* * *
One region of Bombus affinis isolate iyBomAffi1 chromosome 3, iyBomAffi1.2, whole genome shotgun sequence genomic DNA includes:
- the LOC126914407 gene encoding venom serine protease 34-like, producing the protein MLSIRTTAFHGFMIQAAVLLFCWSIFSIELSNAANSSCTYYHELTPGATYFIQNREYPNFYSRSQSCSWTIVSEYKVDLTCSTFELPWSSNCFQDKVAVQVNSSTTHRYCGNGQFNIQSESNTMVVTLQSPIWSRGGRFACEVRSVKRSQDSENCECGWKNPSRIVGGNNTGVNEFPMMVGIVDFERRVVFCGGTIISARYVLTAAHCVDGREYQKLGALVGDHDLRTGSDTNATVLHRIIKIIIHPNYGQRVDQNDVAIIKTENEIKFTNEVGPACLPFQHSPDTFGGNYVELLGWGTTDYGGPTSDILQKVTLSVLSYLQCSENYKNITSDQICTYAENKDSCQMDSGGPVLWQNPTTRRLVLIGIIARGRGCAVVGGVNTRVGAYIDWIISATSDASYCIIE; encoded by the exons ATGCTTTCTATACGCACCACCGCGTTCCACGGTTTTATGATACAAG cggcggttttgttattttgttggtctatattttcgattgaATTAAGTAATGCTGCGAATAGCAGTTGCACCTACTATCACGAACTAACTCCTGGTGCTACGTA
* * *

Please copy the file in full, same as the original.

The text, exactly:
One region of Bombus affinis isolate iyBomAffi1 chromosome 3, iyBomAffi1.2, whole genome shotgun sequence genomic DNA includes:
- the LOC126914407 gene encoding venom serine protease 34-like, producing the protein MLSIRTTAFHGFMIQAAVLLFCWSIFSIELSNAANSSCTYYHELTPGATYFIQNREYPNFYSRSQSCSWTIVSEYKVDLTCSTFELPWSSNCFQDKVAVQVNSSTTHRYCGNGQFNIQSESNTMVVTLQSPIWSRGGRFACEVRSVKRSQDSENCECGWKNPSRIVGGNNTGVNEFPMMVGIVDFERRVVFCGGTIISARYVLTAAHCVDGREYQKLGALVGDHDLRTGSDTNATVLHRIIKIIIHPNYGQRVDQNDVAIIKTENEIKFTNEVGPACLPFQHSPDTFGGNYVELLGWGTTDYGGPTSDILQKVTLSVLSYLQCSENYKNITSDQICTYAENKDSCQMDSGGPVLWQNPTTRRLVLIGIIARGRGCAVVGGVNTRVGAYIDWIISATSDASYCIIE; encoded by the exons ATGCTTTCTATACGCACCACCGCGTTCCACGGTTTTATGATACAAG cggcggttttgttattttgttggtctatattttcgattgaATTAAGTAATGCTGCGAATAGCAGTTGCACCTACTATCACGAACTAACTCCTGGTGCTACGTA